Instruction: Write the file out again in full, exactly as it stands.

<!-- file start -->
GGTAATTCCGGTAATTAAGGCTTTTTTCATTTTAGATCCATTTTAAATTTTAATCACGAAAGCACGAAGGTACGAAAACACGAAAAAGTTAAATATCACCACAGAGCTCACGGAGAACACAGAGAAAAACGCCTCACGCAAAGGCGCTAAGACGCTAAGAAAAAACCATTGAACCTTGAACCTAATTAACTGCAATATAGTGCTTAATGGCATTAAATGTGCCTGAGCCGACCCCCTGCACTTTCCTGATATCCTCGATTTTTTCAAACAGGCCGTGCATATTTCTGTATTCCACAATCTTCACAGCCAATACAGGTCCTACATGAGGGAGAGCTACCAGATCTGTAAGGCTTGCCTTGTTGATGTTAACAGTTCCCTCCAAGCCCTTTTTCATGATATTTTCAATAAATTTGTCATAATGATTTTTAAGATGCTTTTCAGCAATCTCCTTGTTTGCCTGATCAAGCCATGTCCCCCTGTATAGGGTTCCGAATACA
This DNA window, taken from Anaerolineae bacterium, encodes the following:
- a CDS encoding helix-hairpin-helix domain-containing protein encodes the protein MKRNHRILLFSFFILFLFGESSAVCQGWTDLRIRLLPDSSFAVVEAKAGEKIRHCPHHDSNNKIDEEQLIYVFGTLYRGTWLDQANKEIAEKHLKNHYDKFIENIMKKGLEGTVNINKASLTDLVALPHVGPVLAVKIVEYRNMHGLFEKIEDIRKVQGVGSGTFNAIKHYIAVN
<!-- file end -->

GGTAATTCCGGTAATTAAGGCTTTTTTCATTTTAGATCCATTTTAAATTTTAATCACGAAAGCACGAAGGTACGAAAACACGAAAAAGTTAAATATCACCACAGAGCTCACGGAGAACACAGAGAAAAACGCCTCACGCAAAGGCGCTAAGACGCTAAGAAAAAACCATTGAACCTTGAACCTAATTAACTGCAATATAGTGCTTAATGGCATTAAATGTGCCTGAGCCGACCCCCTGCACTTTCCTGATATCCTCGATTTTTTCAAACAGGCCGTGCATATTTCTGTATTCCACAATCTTCACAGCCAATACAGGTCCTACATGAGGGAGAGCTACCAGATCTGTAAGGCTTGCCTTGTTGATGTTAACAGTTCCCTCCAAGCCCTTTTTCATGATATTTTCAATAAATTTGTCATAATGATTTTTAAGATGCTTTTCAGCAATCTCCTTGTTTGCCTGATCAAGCCATGTCCCCCTGTATAGGGTTCCGAATACA
This DNA window, taken from Anaerolineae bacterium, encodes the following:
- a CDS encoding helix-hairpin-helix domain-containing protein encodes the protein MKRNHRILLFSFFILFLFGESSAVCQGWTDLRIRLLPDSSFAVVEAKAGEKIRHCPHHDSNNKIDEEQLIYVFGTLYRGTWLDQANKEIAEKHLKNHYDKFIENIMKKGLEGTVNINKASLTDLVALPHVGPVLAVKIVEYRNMHGLFEKIEDIRKVQGVGSGTFNAIKHYIAVN